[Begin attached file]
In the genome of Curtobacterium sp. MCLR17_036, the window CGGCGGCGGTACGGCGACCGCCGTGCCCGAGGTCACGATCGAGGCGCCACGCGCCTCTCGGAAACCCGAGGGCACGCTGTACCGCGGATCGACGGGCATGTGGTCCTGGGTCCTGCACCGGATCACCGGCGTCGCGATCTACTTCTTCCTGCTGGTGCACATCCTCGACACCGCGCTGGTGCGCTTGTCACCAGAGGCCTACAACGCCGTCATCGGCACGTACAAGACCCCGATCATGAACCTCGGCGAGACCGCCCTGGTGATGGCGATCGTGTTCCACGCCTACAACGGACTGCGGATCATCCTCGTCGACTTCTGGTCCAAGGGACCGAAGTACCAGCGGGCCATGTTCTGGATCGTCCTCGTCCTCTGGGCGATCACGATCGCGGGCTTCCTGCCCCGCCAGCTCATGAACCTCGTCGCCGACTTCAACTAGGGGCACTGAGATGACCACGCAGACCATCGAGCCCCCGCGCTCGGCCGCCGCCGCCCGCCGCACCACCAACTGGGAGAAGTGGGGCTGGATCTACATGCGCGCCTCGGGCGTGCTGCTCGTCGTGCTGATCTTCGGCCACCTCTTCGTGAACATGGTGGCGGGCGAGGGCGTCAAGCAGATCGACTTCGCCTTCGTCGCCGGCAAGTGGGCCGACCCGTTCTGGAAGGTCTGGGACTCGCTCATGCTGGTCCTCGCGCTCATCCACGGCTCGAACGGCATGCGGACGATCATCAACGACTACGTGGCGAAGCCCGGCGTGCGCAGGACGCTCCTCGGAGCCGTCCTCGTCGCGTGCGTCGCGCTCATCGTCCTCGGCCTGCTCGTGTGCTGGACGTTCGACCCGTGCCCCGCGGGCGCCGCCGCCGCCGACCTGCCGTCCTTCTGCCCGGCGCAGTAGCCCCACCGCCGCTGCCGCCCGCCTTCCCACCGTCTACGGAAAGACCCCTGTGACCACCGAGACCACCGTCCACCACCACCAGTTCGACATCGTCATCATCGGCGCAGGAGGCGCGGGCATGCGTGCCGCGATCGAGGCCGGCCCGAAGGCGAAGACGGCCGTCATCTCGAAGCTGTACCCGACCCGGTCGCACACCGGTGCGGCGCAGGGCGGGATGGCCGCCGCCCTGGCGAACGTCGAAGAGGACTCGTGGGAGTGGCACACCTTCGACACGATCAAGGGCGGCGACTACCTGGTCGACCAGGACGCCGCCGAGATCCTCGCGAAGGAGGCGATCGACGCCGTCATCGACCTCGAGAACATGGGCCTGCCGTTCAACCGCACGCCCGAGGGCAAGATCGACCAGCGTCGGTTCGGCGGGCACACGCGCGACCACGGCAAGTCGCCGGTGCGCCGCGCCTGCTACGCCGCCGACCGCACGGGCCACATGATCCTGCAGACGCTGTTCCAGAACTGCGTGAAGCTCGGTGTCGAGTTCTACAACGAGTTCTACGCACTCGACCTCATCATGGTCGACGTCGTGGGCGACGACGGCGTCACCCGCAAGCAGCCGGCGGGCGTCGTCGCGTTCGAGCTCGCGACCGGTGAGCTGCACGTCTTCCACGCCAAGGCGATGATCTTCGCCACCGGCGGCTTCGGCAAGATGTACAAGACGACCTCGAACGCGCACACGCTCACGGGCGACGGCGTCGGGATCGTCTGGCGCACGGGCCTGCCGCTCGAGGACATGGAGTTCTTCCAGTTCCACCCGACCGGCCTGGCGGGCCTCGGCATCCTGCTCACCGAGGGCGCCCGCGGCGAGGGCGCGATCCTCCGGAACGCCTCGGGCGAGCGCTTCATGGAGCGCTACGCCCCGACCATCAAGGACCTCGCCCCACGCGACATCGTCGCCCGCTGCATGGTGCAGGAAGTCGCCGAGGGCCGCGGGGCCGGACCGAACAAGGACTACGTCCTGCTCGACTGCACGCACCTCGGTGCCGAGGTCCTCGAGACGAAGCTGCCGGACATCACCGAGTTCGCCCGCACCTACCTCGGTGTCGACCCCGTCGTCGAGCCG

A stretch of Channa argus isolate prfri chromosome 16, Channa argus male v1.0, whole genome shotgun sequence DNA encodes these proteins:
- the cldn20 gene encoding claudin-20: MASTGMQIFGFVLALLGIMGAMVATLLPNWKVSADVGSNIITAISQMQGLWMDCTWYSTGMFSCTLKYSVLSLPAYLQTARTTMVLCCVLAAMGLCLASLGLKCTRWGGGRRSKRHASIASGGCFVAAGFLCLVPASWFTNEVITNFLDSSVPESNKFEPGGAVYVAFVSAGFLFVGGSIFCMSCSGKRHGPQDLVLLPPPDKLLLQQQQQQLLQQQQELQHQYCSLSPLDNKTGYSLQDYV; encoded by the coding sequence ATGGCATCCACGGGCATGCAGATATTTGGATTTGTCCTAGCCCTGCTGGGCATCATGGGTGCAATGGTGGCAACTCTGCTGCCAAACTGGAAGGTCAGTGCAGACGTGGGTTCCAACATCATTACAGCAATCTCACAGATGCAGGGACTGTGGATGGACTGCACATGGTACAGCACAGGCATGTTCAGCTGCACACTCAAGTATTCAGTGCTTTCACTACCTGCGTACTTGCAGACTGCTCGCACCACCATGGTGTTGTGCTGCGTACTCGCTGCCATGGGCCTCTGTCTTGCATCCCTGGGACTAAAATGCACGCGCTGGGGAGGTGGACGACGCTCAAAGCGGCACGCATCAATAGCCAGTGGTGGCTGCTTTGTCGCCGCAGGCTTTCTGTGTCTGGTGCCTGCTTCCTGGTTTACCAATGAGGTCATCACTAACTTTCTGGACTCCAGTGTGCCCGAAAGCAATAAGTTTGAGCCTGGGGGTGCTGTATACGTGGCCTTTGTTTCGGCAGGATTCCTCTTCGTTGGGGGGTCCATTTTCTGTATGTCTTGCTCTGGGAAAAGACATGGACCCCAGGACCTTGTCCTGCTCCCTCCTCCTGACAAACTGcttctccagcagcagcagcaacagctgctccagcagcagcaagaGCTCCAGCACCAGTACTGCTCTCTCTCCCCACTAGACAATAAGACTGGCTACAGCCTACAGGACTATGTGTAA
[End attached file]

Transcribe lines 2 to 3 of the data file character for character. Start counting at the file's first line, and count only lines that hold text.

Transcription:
A stretch of Channa argus isolate prfri chromosome 16, Channa argus male v1.0, whole genome shotgun sequence DNA encodes these proteins:
- the cldn20 gene encoding claudin-20: MASTGMQIFGFVLALLGIMGAMVATLLPNWKVSADVGSNIITAISQMQGLWMDCTWYSTGMFSCTLKYSVLSLPAYLQTARTTMVLCCVLAAMGLCLASLGLKCTRWGGGRRSKRHASIASGGCFVAAGFLCLVPASWFTNEVITNFLDSSVPESNKFEPGGAVYVAFVSAGFLFVGGSIFCMSCSGKRHGPQDLVLLPPPDKLLLQQQQQQLLQQQQELQHQYCSLSPLDNKTGYSLQDYV; encoded by the coding sequence ATGGCATCCACGGGCATGCAGATATTTGGATTTGTCCTAGCCCTGCTGGGCATCATGGGTGCAATGGTGGCAACTCTGCTGCCAAACTGGAAGGTCAGTGCAGACGTGGGTTCCAACATCATTACAGCAATCTCACAGATGCAGGGACTGTGGATGGACTGCACATGGTACAGCACAGGCATGTTCAGCTGCACACTCAAGTATTCAGTGCTTTCACTACCTGCGTACTTGCAGACTGCTCGCACCACCATGGTGTTGTGCTGCGTACTCGCTGCCATGGGCCTCTGTCTTGCATCCCTGGGACTAAAATGCACGCGCTGGGGAGGTGGACGACGCTCAAAGCGGCACGCATCAATAGCCAGTGGTGGCTGCTTTGTCGCCGCAGGCTTTCTGTGTCTGGTGCCTGCTTCCTGGTTTACCAATGAGGTCATCACTAACTTTCTGGACTCCAGTGTGCCCGAAAGCAATAAGTTTGAGCCTGGGGGTGCTGTATACGTGGCCTTTGTTTCGGCAGGATTCCTCTTCGTTGGGGGGTCCATTTTCTGTATGTCTTGCTCTGGGAAAAGACATGGACCCCAGGACCTTGTCCTGCTCCCTCCTCCTGACAAACTGcttctccagcagcagcagcaacagctgctccagcagcagcaagaGCTCCAGCACCAGTACTGCTCTCTCTCCCCACTAGACAATAAGACTGGCTACAGCCTACAGGACTATGTGTAA